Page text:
What is the SS7 protocol?
SS7 stands for Signalling System Number 7.
SS7 is a set of protocols that mobile phone networks use to exchange data for processing voice calls and text messages.
It is also used to ensure that the customer is billed the correct amount according to their specific tariff.
SS7 allows users on a network in their home country to roam on another network when visiting a foreign country.
Although it was used in the US since the mid-70s, SS7 became the international standard in 1998 and the latest version was released as long ago as the early 90s. It’s still the same standard that mobile phone networks use today.
SS7 vulnerable to attack
SS7 has come under intense criticism as it remains vulnerable to attacks by fraudsters and criminal gangs.
This security weakness potentially allows hackers to listen to voice calls and read text messages, including accessing SMS OPTP codes.
The flaw which could allow security forces to snoop on conversations and texts could also provide access to location data and the ability to forward and record voice calls.
How do cyber criminals hack SS7?
The tools needed to hack SS7 are alarmingly simple and easy to access.
To successfully hack SS7, criminals would need a computer running Linux and a free to download copy of the SS7 SDK.
Armed with these simple tools hackers can exploit SS7 by convincing mobile networks that they are a network subscriber and intercept voice and data.
With access to text messages, bank security and other 2fa codes (2 factor authentication) can be intercepted which can be used to access victims’ bank accounts.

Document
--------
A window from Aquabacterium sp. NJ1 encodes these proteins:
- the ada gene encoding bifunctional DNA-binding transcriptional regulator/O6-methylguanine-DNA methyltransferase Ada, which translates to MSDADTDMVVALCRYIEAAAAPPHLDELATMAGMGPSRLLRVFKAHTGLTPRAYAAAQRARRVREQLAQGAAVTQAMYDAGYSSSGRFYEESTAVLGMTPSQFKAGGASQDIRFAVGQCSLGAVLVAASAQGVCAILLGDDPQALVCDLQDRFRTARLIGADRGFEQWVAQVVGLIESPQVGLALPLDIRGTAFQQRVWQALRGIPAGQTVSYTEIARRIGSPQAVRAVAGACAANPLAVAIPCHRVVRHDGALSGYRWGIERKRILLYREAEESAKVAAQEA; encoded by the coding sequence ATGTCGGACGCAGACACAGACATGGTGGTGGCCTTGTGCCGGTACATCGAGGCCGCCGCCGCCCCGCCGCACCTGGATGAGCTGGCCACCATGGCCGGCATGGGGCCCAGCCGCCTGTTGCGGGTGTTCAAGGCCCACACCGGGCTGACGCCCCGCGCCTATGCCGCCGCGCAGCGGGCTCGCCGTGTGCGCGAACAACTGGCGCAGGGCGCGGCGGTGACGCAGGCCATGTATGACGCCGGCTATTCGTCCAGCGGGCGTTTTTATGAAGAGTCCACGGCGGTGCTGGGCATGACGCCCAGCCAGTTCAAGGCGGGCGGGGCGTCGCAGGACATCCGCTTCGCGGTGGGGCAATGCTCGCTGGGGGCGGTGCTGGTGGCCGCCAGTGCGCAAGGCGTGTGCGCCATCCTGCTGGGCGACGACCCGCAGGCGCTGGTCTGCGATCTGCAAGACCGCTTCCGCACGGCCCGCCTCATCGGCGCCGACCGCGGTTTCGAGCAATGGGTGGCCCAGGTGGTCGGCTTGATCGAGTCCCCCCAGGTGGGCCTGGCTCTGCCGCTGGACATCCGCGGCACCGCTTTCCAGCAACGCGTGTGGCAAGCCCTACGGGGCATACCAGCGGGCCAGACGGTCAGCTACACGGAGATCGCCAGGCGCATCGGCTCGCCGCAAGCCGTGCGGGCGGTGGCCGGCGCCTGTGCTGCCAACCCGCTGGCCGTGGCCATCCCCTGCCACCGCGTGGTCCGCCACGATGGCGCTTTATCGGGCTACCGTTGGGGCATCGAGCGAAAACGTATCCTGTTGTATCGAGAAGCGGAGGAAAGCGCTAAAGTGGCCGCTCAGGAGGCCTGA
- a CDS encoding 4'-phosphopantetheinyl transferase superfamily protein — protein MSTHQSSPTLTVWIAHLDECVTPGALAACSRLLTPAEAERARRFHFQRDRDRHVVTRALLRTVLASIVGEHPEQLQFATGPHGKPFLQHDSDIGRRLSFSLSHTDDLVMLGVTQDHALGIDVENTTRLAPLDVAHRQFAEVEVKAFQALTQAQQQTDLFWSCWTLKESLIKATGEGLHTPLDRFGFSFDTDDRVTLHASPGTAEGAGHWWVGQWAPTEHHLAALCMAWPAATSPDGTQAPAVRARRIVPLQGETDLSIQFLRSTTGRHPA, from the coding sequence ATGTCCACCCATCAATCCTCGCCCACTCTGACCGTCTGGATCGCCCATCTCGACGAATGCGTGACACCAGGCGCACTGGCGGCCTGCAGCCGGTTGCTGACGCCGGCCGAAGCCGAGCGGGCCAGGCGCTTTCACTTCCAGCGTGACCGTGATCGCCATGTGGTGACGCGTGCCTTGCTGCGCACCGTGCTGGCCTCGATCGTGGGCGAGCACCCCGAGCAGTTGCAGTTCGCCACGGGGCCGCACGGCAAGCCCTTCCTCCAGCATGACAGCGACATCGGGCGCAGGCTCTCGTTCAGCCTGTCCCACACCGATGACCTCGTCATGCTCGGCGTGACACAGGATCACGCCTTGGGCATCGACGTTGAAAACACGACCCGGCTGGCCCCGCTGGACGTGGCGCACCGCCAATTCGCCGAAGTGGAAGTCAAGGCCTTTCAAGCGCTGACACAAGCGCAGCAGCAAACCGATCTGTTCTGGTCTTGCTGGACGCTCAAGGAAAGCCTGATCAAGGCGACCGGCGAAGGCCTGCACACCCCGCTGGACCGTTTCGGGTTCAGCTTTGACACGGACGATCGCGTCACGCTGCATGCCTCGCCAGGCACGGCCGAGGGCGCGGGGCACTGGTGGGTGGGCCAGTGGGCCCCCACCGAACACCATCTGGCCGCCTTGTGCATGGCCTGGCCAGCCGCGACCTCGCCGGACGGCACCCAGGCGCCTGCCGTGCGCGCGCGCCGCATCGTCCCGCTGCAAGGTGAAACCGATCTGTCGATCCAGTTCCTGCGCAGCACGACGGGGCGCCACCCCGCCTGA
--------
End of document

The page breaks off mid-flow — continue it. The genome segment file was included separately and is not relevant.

What are the risks of my phone being hacked?
The risk of your phone being hacked is very small indeed. There are billions of phones worldwide and the chances of you being targeted are tiny.
Even if your phone was targeted, it’s extremely unlikely that the data could be used to access your bank account or other valuable details.
Criminals are likely to attempt to hack high profile or wealthy individuals where the potential gains of a successful hack are greatest.
Phone call eavesdropping is still possible with intrusive spyware, malware. If you suspect someone is listening in on your phone calls, track your data usage, battery life, and performance for sudden changes.
During a phone call, listen for recurring or unusual crackling noises, brief bursts of static, or clicks on the line, as they could indicate you’re being monitored or recorded.
Is the SS7 weakness going to be fixed?
Since the weaknesses in ss7 security were highlighted, mobile phone networks and The GSMA have set up monitoring services to try and detect unusual activity that might predict hacking attempts.
Contractors have also been deployed to help in the battle against ss7 hacking. The contractors being used include security expert Karsten Noh who originally discovered and exposed the whole issue in 2014.
Fixing the issue would be technically and logistically very challenging, so networks are choosing to focus on customer education.
The onus, it seems, is on the consumer to pay more attention to how they are using their phone, rather than the networks to fix a service that is not currently fit for purpose.
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